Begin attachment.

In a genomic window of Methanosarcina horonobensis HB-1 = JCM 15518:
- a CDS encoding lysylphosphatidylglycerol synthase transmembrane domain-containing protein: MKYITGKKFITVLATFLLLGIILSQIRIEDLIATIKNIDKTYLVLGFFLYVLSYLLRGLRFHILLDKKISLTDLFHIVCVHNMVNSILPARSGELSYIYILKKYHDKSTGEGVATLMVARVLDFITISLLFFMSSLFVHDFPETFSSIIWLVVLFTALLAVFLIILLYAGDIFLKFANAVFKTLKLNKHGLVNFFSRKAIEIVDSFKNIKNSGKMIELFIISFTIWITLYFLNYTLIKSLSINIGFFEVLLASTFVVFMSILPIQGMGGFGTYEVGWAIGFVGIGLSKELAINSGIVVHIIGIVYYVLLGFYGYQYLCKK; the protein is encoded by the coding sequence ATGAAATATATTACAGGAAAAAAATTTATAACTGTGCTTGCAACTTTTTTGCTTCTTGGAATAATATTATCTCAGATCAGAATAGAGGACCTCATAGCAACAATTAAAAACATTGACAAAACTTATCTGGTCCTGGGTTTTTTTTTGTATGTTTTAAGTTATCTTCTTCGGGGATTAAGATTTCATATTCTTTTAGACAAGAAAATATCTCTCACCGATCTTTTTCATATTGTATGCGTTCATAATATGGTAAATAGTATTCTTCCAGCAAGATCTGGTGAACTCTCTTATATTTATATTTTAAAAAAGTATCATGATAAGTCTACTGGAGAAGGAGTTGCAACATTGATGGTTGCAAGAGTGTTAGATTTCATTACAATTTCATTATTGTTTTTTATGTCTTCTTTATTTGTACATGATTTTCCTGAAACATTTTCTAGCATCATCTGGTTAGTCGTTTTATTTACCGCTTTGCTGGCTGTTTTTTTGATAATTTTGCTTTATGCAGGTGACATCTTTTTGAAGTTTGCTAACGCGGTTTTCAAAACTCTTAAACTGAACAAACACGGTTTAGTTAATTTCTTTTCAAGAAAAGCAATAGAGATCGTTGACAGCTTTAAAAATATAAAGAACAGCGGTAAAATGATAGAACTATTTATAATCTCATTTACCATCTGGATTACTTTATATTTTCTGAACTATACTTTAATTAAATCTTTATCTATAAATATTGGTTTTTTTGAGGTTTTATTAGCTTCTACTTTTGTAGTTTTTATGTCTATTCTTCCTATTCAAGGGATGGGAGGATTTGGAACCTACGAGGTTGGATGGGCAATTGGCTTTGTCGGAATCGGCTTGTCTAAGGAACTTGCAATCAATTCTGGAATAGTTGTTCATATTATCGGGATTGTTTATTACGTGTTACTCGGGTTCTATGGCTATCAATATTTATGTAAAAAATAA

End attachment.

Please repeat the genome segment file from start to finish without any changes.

In a genomic window of Methanosarcina horonobensis HB-1 = JCM 15518:
- a CDS encoding lysylphosphatidylglycerol synthase transmembrane domain-containing protein: MKYITGKKFITVLATFLLLGIILSQIRIEDLIATIKNIDKTYLVLGFFLYVLSYLLRGLRFHILLDKKISLTDLFHIVCVHNMVNSILPARSGELSYIYILKKYHDKSTGEGVATLMVARVLDFITISLLFFMSSLFVHDFPETFSSIIWLVVLFTALLAVFLIILLYAGDIFLKFANAVFKTLKLNKHGLVNFFSRKAIEIVDSFKNIKNSGKMIELFIISFTIWITLYFLNYTLIKSLSINIGFFEVLLASTFVVFMSILPIQGMGGFGTYEVGWAIGFVGIGLSKELAINSGIVVHIIGIVYYVLLGFYGYQYLCKK; the protein is encoded by the coding sequence ATGAAATATATTACAGGAAAAAAATTTATAACTGTGCTTGCAACTTTTTTGCTTCTTGGAATAATATTATCTCAGATCAGAATAGAGGACCTCATAGCAACAATTAAAAACATTGACAAAACTTATCTGGTCCTGGGTTTTTTTTTGTATGTTTTAAGTTATCTTCTTCGGGGATTAAGATTTCATATTCTTTTAGACAAGAAAATATCTCTCACCGATCTTTTTCATATTGTATGCGTTCATAATATGGTAAATAGTATTCTTCCAGCAAGATCTGGTGAACTCTCTTATATTTATATTTTAAAAAAGTATCATGATAAGTCTACTGGAGAAGGAGTTGCAACATTGATGGTTGCAAGAGTGTTAGATTTCATTACAATTTCATTATTGTTTTTTATGTCTTCTTTATTTGTACATGATTTTCCTGAAACATTTTCTAGCATCATCTGGTTAGTCGTTTTATTTACCGCTTTGCTGGCTGTTTTTTTGATAATTTTGCTTTATGCAGGTGACATCTTTTTGAAGTTTGCTAACGCGGTTTTCAAAACTCTTAAACTGAACAAACACGGTTTAGTTAATTTCTTTTCAAGAAAAGCAATAGAGATCGTTGACAGCTTTAAAAATATAAAGAACAGCGGTAAAATGATAGAACTATTTATAATCTCATTTACCATCTGGATTACTTTATATTTTCTGAACTATACTTTAATTAAATCTTTATCTATAAATATTGGTTTTTTTGAGGTTTTATTAGCTTCTACTTTTGTAGTTTTTATGTCTATTCTTCCTATTCAAGGGATGGGAGGATTTGGAACCTACGAGGTTGGATGGGCAATTGGCTTTGTCGGAATCGGCTTGTCTAAGGAACTTGCAATCAATTCTGGAATAGTTGTTCATATTATCGGGATTGTTTATTACGTGTTACTCGGGTTCTATGGCTATCAATATTTATGTAAAAAATAA